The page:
Molson Coors is aiming for 100% of its packaging to be reusable, recyclable, compostable or biodegradable by 2025 as part of a new slate of sustainability goals unveiled today in its annual sustainability report.
The global brewer, parent company of MillerCoors, also committed to use more recycled materials in its plastic packaging, improve recycling efforts in key markets and reduce packaging emissions.
“As a global brewer with a strong family heritage, we have always taken seriously our responsibility to brew a more sustainable future,” says Molson Coors CEO Mark Hunter.
Key elements of the company’s overall sustainability strategy, updated annually, include capturing clean water for reuse, turning wastewater into biogas for onsite energy, sending spent grain to farmers for use as animal feed and cutting down waste sent to landfills.
Molson Coors so far has converted 17 of its 28 brewing and manufacturing facilities worldwide to zero-waste-to-landfill, up from 14 last year. All seven of MillerCoors' major breweries in the United States are now certified zero-waste-to-landfill.
It also has invested more than $20 million over the past 10 years to help its barley farmers manage climate-related risks, including offering financial incentives to encourage farmers to adopt more sustainable farming practices. As a result, 99% of the company’s barley and hops growers in the U.S. and U.K. meet accepted benchmarks for sustainable growing practices.
Reducing its carbon footprint remains a key priority. Since 2016, the company has reduced carbon emissions from direct operations by 16%. But there’s more room for improvement, says Kim Marotta, global senior director of sustainability and alcohol policy for Molson Coors. The company has adopted emission reduction goals that were recently verified by the Science-Based Targets initiative, making it one of approximately 230 companies that are committed to bringing their carbon reduction targets in line with the requirements of the Paris Climate Agreement.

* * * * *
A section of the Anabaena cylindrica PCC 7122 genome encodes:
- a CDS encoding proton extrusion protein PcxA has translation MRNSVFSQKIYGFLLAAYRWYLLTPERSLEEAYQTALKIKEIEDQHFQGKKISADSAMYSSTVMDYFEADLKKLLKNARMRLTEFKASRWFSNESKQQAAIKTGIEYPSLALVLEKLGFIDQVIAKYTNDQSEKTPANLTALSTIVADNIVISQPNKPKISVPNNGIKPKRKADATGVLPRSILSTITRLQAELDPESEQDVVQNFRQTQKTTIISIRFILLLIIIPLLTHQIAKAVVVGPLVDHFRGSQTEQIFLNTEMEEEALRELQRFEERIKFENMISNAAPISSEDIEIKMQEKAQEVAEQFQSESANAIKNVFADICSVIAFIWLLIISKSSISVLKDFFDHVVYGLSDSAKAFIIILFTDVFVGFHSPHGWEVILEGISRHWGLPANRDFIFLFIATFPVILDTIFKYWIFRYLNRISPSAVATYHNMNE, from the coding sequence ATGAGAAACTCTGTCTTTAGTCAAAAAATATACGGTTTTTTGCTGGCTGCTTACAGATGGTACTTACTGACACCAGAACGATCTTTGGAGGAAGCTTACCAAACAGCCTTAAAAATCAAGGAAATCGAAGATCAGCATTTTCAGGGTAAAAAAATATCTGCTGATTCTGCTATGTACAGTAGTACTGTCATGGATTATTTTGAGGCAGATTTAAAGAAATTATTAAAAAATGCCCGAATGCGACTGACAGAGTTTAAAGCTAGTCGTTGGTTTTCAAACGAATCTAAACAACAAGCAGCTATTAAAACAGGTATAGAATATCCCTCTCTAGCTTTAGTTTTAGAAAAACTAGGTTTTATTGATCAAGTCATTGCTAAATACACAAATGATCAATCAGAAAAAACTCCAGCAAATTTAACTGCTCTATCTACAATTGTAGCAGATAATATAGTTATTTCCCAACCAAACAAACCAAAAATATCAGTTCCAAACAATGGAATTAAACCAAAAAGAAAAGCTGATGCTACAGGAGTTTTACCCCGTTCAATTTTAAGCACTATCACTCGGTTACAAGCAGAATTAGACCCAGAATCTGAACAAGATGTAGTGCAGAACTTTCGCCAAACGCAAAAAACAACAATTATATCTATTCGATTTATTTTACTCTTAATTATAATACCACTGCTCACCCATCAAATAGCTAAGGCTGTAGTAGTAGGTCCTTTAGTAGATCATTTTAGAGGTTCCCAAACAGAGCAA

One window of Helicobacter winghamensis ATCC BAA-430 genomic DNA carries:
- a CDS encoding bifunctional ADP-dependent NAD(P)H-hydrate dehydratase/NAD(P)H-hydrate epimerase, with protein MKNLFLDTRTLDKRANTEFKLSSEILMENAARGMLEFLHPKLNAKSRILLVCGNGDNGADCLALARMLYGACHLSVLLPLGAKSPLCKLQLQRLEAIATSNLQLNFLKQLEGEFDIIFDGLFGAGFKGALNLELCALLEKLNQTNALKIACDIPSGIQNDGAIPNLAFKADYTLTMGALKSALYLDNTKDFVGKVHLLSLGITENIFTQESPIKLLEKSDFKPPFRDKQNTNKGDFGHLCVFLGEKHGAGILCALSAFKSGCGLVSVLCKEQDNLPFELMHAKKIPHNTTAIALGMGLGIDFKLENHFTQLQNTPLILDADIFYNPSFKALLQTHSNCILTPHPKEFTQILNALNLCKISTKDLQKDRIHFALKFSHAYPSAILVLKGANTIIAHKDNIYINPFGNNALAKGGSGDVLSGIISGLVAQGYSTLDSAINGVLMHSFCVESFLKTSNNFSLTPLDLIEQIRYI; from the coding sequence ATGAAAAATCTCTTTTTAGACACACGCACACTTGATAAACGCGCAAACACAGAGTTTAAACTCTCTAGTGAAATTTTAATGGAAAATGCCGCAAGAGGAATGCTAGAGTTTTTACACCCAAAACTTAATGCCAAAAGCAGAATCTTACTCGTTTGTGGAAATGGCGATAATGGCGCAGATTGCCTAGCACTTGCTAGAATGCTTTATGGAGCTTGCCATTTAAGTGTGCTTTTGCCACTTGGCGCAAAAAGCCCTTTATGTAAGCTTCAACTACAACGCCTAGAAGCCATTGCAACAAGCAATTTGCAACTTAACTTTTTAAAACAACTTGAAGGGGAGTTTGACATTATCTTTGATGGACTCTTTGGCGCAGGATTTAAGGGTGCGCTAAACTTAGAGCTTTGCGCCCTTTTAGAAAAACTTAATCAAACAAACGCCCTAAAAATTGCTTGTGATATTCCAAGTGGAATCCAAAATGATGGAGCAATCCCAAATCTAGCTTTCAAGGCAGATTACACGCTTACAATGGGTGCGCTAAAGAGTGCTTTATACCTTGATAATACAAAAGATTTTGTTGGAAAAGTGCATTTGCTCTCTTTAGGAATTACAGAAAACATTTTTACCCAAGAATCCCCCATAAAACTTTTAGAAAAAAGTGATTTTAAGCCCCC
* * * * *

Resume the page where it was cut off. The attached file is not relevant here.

“We believe we have an obligation to step forward and work together to address the urgency of climate change,” Marotta says. “That’s why we’re aligning our business with the most ambitious goals of the agreement.”
Since packaging materials make up the largest part of the company’s carbon footprint, it is a key priority reflected in the new sustainability goals. In all, Molson Coors is seeking to cut packaging emissions by 26% by 2025.
Some of its efforts include working with its top 10 packaging suppliers to reduce weight and waste, both of which help reduce its carbon footprint. This year, for instance, it worked with Ball Corporation’s Fort Atkinson plant to reduce the weight of 12-ounce aluminum cans by 1%.
A major focus is reducing and eliminating the use of plastics. Of the 8.3 billion metric tons of plastic produced since the 1950s, some 79% has ended up as waste. “This is truly a global crisis, on land and in oceans,” Marotta says. “Global CPG companies like Molson Coors play an important role in helping solve the global plastic waste issue.”
Among its initiatives to reduce plastic:
- One of its U.S. craft brewers, Colorado Native, is testing a fiber-based six-pack ring made from post-industrial recycled fiber that is 100% bio-based, recyclable and compostable in commercial composting facilities.
- MillerCoors is working to move from a five-layer PET bottle to a three-layer bottle in the U.S. to improve its recyclability.
- Although plastics comprise less than 2% of the company’s global packaging by weight, Molson Coors plans to incorporate at least 30% recycled content in all of its plastic packaging, including PET bottles, plastic film wrap and plastic rings.
- In the U.K., it plans to remove plastic rings from Carling and Coors Light cans by the end of March 2021, switching to 100% recyclable cardboard sleeves.
- Also in the U.K., Molson Coors aims to remove the plastic film wrap from large multipacks by the end of March 2020 and move into cardboard.
- The company has signed on to the New Plastics Economy Global Commitment, a worldwide initiative led by the Ellen MacArthur Foundation that aims to address plastic pollution and waste at its source.
“More than securing our business, we want to secure our planet,” Hunter said. “We want to ensure that every glass of beer we brew supports our communities and protects our environment for future generations.”